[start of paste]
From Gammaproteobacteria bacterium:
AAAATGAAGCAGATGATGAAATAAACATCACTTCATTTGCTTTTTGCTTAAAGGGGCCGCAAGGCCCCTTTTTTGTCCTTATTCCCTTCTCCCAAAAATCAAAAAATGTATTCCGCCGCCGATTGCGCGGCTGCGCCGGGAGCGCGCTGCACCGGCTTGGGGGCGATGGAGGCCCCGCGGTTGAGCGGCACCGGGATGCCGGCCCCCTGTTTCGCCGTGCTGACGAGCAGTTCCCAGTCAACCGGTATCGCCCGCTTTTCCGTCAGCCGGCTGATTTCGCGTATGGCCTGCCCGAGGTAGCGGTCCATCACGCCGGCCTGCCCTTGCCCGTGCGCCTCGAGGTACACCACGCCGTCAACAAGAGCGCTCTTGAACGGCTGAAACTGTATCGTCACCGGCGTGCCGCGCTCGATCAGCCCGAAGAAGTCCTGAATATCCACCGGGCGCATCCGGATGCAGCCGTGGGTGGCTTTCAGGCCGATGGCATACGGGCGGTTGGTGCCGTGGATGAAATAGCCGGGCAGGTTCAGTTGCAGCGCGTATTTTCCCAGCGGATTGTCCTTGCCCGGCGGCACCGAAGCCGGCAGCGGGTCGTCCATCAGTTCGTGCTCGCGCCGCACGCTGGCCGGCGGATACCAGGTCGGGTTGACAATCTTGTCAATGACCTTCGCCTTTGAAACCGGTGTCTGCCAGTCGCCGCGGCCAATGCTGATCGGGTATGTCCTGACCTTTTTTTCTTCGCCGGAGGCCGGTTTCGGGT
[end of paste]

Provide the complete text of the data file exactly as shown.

From Gammaproteobacteria bacterium:
AAAATGAAGCAGATGATGAAATAAACATCACTTCATTTGCTTTTTGCTTAAAGGGGCCGCAAGGCCCCTTTTTTGTCCTTATTCCCTTCTCCCAAAAATCAAAAAATGTATTCCGCCGCCGATTGCGCGGCTGCGCCGGGAGCGCGCTGCACCGGCTTGGGGGCGATGGAGGCCCCGCGGTTGAGCGGCACCGGGATGCCGGCCCCCTGTTTCGCCGTGCTGACGAGCAGTTCCCAGTCAACCGGTATCGCCCGCTTTTCCGTCAGCCGGCTGATTTCGCGTATGGCCTGCCCGAGGTAGCGGTCCATCACGCCGGCCTGCCCTTGCCCGTGCGCCTCGAGGTACACCACGCCGTCAACAAGAGCGCTCTTGAACGGCTGAAACTGTATCGTCACCGGCGTGCCGCGCTCGATCAGCCCGAAGAAGTCCTGAATATCCACCGGGCGCATCCGGATGCAGCCGTGGGTGGCTTTCAGGCCGATGGCATACGGGCGGTTGGTGCCGTGGATGAAATAGCCGGGCAGGTTCAGTTGCAGCGCGTATTTTCCCAGCGGATTGTCCTTGCCCGGCGGCACCGAAGCCGGCAGCGGGTCGTCCATCAGTTCGTGCTCGCGCCGCACGCTGGCCGGCGGATACCAGGTCGGGTTGACAATCTTGTCAATGACCTTCGCCTTTGAAACCGGTGTCTGCCAGTCGCCGCGGCCAATGCTGATCGGGTATGTCCTGACCTTTTTTTCTTCGCCGGAGGCCGGTTTCGGGT